Our pets can’t always exercise themselves or help not eating every scrap of food (or what they think may be food) they find; it’s our job as their caretakers to be aware of their health and respond accordingly. A fellow dog enthusiast recently forwarded me a list of 10 Canine Commandments (there are variations of this floating around the interweb); the final two are “take care of my well-being” and “stay with me on difficult journeys.” I failed on the former, but I will abide the last. For all our pets give us, this is the bare minimum we can offer in return.

9 thoughts on “Sugar shock

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  1. I’ve really enjoyed catching up on your news here at Outward Hounds. Good times, but not without the hard times, I see, and I wish you and Miles the very best with this part of the journey. It sounds like you’re certainly making the days very sweet for him. Good wishes to you and your lovely friend. Btw, I once watched a good friend treat her very chubby, diabetic ginger-colored kitty, Tommy, with those daily shots. That came after too many Tommy-birthdays celebrated with tuna fish and whipped cream. Tommy was loved and he knew it.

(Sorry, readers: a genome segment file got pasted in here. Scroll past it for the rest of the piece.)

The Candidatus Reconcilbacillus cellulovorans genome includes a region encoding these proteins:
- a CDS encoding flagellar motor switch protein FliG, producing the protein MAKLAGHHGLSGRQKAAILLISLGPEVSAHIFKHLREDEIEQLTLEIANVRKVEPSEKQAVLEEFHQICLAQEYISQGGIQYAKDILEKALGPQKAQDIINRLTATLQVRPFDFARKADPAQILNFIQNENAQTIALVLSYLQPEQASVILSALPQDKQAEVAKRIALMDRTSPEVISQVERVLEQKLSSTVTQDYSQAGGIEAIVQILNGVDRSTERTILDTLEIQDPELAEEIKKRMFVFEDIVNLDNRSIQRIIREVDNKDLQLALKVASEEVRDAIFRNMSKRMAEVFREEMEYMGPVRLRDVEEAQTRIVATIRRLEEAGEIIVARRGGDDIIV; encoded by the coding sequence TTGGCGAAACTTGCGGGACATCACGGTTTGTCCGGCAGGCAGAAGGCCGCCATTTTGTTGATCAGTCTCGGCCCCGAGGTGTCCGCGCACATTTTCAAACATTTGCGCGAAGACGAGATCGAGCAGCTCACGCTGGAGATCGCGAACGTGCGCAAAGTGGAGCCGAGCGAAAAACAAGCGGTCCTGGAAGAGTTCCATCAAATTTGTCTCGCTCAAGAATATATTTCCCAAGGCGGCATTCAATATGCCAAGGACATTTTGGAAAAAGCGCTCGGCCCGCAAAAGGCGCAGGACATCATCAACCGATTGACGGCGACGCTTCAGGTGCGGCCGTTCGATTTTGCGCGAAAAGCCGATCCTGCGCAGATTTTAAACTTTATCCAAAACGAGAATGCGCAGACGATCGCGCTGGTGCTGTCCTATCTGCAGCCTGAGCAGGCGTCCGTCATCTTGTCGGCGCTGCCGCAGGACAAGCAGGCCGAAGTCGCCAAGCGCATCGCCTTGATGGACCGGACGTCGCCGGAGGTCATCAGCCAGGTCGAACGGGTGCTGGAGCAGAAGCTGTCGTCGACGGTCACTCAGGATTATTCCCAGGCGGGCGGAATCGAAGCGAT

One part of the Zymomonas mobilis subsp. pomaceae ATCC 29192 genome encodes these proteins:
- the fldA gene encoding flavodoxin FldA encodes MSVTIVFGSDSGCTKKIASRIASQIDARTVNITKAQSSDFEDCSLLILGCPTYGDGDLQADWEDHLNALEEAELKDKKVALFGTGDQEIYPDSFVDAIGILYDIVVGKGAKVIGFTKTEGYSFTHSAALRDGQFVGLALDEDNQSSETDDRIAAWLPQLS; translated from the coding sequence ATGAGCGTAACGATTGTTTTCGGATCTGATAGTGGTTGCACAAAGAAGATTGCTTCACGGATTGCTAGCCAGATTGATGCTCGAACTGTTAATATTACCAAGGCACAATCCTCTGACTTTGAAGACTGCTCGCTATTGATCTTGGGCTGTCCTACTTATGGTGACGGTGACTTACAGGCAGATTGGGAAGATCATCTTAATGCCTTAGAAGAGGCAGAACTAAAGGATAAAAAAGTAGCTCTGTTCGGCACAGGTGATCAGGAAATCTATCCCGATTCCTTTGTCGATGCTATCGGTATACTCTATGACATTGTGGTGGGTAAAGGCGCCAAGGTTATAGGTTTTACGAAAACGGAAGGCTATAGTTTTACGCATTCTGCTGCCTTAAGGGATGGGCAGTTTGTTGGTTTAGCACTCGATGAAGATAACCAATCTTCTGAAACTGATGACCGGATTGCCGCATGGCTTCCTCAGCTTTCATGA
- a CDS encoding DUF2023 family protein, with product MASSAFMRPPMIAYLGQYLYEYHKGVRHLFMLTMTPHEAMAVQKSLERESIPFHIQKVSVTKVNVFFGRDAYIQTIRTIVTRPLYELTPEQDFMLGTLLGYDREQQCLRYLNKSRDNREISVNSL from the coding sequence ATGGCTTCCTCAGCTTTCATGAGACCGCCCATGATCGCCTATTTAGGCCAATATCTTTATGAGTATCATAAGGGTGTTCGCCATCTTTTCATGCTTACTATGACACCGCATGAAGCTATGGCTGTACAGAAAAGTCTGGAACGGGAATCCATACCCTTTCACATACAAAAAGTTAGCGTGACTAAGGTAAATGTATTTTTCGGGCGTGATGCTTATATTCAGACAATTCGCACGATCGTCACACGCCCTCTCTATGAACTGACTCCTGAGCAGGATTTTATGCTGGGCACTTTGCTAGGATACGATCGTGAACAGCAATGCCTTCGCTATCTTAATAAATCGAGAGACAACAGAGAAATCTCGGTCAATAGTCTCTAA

1. Thanks much for the kind words. At times, I think experiences like these are more challenging for human than pets (not to diminish what they go through). Animals seem to handle this stuff so matter-of-factly; for Miles, the shots and blood checks have just become part of the routine–I’m the one who stresses out over them.


  2. Earlier this week I watched a programme in a series called The Secret Life of Dogs. This one was about obesity. Very thought provoking. Although MasterB is not a dog, he needs to lose some weight, at the end of the programme I ended up searching for and ordering a Cat Catcher to slow down MasterB’s biscuit consumption having seen one used for an overweight dog. It came today, and MasterB’s reluctance to work hard to get his biscuits means he has consumed far less than usual. So initially it seems promising. I shall wait to see how it pans out.